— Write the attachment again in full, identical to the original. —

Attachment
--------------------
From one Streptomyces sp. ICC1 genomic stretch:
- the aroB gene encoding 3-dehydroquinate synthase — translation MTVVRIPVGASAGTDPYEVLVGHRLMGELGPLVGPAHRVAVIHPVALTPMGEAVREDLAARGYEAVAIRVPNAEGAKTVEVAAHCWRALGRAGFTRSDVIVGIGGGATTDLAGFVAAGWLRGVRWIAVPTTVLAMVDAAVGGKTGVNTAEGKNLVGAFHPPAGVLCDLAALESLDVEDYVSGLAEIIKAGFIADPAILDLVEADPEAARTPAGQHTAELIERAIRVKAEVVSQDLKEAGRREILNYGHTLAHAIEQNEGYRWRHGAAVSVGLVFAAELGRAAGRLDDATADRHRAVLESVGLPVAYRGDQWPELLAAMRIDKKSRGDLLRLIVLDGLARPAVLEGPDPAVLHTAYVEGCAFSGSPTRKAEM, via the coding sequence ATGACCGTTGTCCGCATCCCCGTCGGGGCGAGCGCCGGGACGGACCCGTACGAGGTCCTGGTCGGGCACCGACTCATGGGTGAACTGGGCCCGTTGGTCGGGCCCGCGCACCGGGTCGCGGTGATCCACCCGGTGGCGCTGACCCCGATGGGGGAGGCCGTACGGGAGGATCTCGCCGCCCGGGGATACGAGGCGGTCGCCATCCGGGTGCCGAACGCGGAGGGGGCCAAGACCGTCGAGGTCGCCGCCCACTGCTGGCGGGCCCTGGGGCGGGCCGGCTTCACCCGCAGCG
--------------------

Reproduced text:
From one Streptomyces sp. ICC1 genomic stretch:
- the aroB gene encoding 3-dehydroquinate synthase — translation MTVVRIPVGASAGTDPYEVLVGHRLMGELGPLVGPAHRVAVIHPVALTPMGEAVREDLAARGYEAVAIRVPNAEGAKTVEVAAHCWRALGRAGFTRSDVIVGIGGGATTDLAGFVAAGWLRGVRWIAVPTTVLAMVDAAVGGKTGVNTAEGKNLVGAFHPPAGVLCDLAALESLDVEDYVSGLAEIIKAGFIADPAILDLVEADPEAARTPAGQHTAELIERAIRVKAEVVSQDLKEAGRREILNYGHTLAHAIEQNEGYRWRHGAAVSVGLVFAAELGRAAGRLDDATADRHRAVLESVGLPVAYRGDQWPELLAAMRIDKKSRGDLLRLIVLDGLARPAVLEGPDPAVLHTAYVEGCAFSGSPTRKAEM, via the coding sequence ATGACCGTTGTCCGCATCCCCGTCGGGGCGAGCGCCGGGACGGACCCGTACGAGGTCCTGGTCGGGCACCGACTCATGGGTGAACTGGGCCCGTTGGTCGGGCCCGCGCACCGGGTCGCGGTGATCCACCCGGTGGCGCTGACCCCGATGGGGGAGGCCGTACGGGAGGATCTCGCCGCCCGGGGATACGAGGCGGTCGCCATCCGGGTGCCGAACGCGGAGGGGGCCAAGACCGTCGAGGTCGCCGCCCACTGCTGGCGGGCCCTGGGGCGGGCCGGCTTCACCCGCAGCG